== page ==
DeYoe Lab Neuroscience Research Training

The DeYoe Lab is a highly active research laboratory with a variety of ongoing projects headed by graduate students and postdoctoral fellows. As part of a larger community of over 40 faculty and students involved in neuroimaging research, the Medical College of Wisconsin (MCW) provides a rich intellectual environment with ample opportunities for training and experience. Our laboratory is also closely allied with the MCW Biophysics Research Institute. This provides extensive expertise and training in magnetic resonance imaging and related sciences. For graduate studies, there are three programs that offer training with somewhat different perspectives: (1) Graduate Neurosciences Training Program, (2) Neuroimaging Graduate Training Program, and (3) Cell Biology and Neurobiology Training Program. If you have a general interest in training in one of these programs, visit that link. If you are particularly interested in the research in the DeYoe lab, read on. 

Specific Training in the DeYoe Lab

In our research we seek to understand the fundamental brain processes that are responsible for our ability to see. This includes our capacities for seeing color, for accurately estimating movement, and for seeing the world as three-dimensional. It also includes more complex functions such as our ability to recognize faces. Past research using sub-human primates such as the macaque monkey has shown that there are over 30 different areas of the brain's cerebral cortex that are responsible for these and other visual abilities. In humans, however, only a few of these areas have been positively identified. We are using Functional Magnetic Resonance Imaging (fMRI) to explore and chart these areas in the human. In this way, we are creating "maps" of the brain which show where different functions reside. We are also using this approach to understand why damage to one or more of the brain's visual areas can produce selective deficits in, say, color vision without rendering the patient completely blind. An important vision-related function is the ability to pay attention to a particular object or a place in space. Our ultimate goal is to understand how vision works and how it is altered by the observer's focus of attention. In a clinical setting, this will allow for better diagnosis of brain-related vision loss and, someday, may help guide treatment regimes.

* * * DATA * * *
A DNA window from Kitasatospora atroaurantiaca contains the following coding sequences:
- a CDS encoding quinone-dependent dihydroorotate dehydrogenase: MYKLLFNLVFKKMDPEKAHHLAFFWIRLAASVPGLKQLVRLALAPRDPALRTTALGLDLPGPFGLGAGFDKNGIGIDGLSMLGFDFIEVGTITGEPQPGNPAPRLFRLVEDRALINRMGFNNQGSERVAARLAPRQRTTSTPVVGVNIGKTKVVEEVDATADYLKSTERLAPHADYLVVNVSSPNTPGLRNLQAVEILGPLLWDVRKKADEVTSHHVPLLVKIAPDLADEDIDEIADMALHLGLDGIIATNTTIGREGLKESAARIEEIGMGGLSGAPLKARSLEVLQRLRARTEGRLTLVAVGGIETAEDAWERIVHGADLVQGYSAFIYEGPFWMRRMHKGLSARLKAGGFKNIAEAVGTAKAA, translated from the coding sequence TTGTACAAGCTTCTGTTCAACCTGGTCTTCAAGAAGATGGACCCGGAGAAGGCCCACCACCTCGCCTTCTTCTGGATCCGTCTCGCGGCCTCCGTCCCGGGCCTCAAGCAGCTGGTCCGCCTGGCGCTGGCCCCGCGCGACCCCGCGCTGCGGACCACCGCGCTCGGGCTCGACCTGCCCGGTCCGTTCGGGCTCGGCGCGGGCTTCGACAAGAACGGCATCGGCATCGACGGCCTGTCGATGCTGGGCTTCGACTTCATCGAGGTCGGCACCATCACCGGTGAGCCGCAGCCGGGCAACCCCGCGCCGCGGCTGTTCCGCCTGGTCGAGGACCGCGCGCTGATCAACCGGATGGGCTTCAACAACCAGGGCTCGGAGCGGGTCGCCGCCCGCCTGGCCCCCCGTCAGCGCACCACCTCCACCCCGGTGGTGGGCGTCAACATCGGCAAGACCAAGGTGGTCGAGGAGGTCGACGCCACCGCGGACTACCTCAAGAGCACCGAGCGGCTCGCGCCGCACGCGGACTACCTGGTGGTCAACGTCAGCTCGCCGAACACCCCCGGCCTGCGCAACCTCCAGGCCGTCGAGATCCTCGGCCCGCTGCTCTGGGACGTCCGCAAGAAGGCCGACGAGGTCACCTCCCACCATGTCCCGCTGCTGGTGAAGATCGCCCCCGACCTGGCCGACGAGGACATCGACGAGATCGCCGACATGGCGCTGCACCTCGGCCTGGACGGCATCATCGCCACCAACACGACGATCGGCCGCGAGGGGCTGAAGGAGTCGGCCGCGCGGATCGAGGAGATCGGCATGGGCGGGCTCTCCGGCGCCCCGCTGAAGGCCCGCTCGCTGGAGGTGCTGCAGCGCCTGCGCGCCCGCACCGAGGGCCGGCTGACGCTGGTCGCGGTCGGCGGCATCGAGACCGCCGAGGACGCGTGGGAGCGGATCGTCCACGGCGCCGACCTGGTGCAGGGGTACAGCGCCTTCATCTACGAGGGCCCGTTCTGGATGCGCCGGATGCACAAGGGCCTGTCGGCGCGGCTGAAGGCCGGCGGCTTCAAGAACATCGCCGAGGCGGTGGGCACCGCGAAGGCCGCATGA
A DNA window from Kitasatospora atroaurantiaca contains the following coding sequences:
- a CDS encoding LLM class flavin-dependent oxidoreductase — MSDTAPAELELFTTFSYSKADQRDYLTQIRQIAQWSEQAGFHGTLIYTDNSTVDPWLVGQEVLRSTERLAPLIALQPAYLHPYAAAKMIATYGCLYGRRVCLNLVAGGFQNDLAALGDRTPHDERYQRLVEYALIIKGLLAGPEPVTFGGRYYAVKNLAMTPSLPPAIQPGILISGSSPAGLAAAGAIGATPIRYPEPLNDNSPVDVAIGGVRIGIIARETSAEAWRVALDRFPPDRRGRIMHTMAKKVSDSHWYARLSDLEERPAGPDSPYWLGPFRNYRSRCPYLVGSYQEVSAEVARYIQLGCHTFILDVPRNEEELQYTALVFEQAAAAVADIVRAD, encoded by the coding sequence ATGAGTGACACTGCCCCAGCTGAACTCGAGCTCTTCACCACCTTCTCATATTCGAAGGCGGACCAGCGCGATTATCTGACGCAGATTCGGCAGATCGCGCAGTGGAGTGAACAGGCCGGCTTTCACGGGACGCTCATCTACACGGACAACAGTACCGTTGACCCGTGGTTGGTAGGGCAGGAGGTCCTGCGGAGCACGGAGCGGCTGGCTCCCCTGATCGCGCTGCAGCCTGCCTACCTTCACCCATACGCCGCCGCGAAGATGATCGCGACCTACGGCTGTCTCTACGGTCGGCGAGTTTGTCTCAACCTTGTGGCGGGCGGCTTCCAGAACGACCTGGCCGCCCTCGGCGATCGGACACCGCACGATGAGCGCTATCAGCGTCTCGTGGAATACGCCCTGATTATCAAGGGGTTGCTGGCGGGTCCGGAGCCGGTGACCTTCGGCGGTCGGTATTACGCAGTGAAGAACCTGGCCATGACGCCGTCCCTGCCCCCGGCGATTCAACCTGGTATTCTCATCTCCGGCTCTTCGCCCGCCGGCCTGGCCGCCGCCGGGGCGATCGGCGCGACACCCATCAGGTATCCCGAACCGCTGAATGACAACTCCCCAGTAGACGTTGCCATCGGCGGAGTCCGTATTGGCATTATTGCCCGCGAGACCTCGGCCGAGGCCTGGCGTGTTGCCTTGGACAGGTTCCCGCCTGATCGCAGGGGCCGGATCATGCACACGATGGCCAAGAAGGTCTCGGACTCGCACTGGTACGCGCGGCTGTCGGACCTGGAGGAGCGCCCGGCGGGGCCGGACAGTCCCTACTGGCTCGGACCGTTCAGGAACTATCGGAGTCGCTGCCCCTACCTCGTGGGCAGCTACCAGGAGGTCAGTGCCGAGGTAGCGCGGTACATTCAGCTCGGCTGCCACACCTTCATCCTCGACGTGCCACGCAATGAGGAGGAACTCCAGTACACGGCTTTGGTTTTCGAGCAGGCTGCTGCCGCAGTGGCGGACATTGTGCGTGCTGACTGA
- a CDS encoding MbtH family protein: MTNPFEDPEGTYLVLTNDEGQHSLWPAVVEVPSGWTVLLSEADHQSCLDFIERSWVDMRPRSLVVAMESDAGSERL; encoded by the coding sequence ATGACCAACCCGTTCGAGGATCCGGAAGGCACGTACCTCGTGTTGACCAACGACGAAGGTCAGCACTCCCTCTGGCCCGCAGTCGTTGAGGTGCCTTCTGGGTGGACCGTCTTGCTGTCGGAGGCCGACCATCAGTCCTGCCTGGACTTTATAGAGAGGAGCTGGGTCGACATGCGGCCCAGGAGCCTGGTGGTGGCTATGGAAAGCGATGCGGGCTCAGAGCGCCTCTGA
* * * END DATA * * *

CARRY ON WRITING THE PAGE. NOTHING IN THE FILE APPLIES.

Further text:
Students in the laboratory typically begin their career helping out on ongoing projects in order to obtain the skills necessary to start their own work. This typically entails learning how to design, perform and analyze experiments, and how to use the various hardware and software tools essential to this type of research. Students work closely with Dr. DeYoe, the laboratory staff and other students. Often new students are able to fully participate in the research within a few months and typically will have begun to define their own projects within the first year of training. First authorship on papers from the student's own project is standard with co-authorships on additional collaborative papers. All students receive stipend support as well as support to attend national and international scientific meetings.

If you are interested in research training in our lab, send your CV to:

Edgar DeYoe, PhD
Department of Radiology
DeYoe Lab for Neuroscience Research
Medical College of Wisconsin
8701 Watertown Plank Road
Milwaukee WI 53226
(414) 955-4920